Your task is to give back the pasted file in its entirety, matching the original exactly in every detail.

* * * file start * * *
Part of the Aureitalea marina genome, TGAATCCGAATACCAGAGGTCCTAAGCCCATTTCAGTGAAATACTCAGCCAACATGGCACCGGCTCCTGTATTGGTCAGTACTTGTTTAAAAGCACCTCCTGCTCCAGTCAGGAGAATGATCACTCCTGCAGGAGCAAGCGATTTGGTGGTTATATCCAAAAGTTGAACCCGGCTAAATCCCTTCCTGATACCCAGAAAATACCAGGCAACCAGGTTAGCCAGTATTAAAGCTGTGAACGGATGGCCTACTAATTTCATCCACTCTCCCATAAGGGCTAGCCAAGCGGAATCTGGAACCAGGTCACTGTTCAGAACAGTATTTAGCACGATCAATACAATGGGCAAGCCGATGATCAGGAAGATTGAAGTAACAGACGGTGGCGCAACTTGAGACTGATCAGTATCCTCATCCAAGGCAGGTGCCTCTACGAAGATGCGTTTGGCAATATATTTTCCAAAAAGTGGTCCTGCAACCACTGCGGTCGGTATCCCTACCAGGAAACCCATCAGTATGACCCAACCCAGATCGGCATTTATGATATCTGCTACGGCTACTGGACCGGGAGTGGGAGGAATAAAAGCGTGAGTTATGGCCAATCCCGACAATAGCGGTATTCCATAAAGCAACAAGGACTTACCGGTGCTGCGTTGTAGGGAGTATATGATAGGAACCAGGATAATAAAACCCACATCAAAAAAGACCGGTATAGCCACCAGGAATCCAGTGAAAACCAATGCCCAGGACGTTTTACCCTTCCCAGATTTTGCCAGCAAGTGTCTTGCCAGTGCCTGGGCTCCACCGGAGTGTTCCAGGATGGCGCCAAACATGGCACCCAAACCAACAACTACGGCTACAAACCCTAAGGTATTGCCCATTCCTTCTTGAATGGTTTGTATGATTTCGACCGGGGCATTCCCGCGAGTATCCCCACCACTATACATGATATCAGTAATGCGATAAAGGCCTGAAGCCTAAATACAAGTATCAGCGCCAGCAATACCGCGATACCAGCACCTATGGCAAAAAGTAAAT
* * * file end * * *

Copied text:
Part of the Aureitalea marina genome, TGAATCCGAATACCAGAGGTCCTAAGCCCATTTCAGTGAAATACTCAGCCAACATGGCACCGGCTCCTGTATTGGTCAGTACTTGTTTAAAAGCACCTCCTGCTCCAGTCAGGAGAATGATCACTCCTGCAGGAGCAAGCGATTTGGTGGTTATATCCAAAAGTTGAACCCGGCTAAATCCCTTCCTGATACCCAGAAAATACCAGGCAACCAGGTTAGCCAGTATTAAAGCTGTGAACGGATGGCCTACTAATTTCATCCACTCTCCCATAAGGGCTAGCCAAGCGGAATCTGGAACCAGGTCACTGTTCAGAACAGTATTTAGCACGATCAATACAATGGGCAAGCCGATGATCAGGAAGATTGAAGTAACAGACGGTGGCGCAACTTGAGACTGATCAGTATCCTCATCCAAGGCAGGTGCCTCTACGAAGATGCGTTTGGCAATATATTTTCCAAAAAGTGGTCCTGCAACCACTGCGGTCGGTATCCCTACCAGGAAACCCATCAGTATGACCCAACCCAGATCGGCATTTATGATATCTGCTACGGCTACTGGACCGGGAGTGGGAGGAATAAAAGCGTGAGTTATGGCCAATCCCGACAATAGCGGTATTCCATAAAGCAACAAGGACTTACCGGTGCTGCGTTGTAGGGAGTATATGATAGGAACCAGGATAATAAAACCCACATCAAAAAAGACCGGTATAGCCACCAGGAATCCAGTGAAAACCAATGCCCAGGACGTTTTACCCTTCCCAGATTTTGCCAGCAAGTGTCTTGCCAGTGCCTGGGCTCCACCGGAGTGTTCCAGGATGGCGCCAAACATGGCACCCAAACCAACAACTACGGCTACAAACCCTAAGGTATTGCCCATTCCTTCTTGAATGGTTTGTATGATTTCGACCGGGGCATTCCCGCGAGTATCCCCACCACTATACATGATATCAGTAATGCGATAAAGGCCTGAAGCCTAAATACAAGTATCAGCGCCAGCAATACCGCGATACCAGCACCTATGGCAAAAAGTAAAT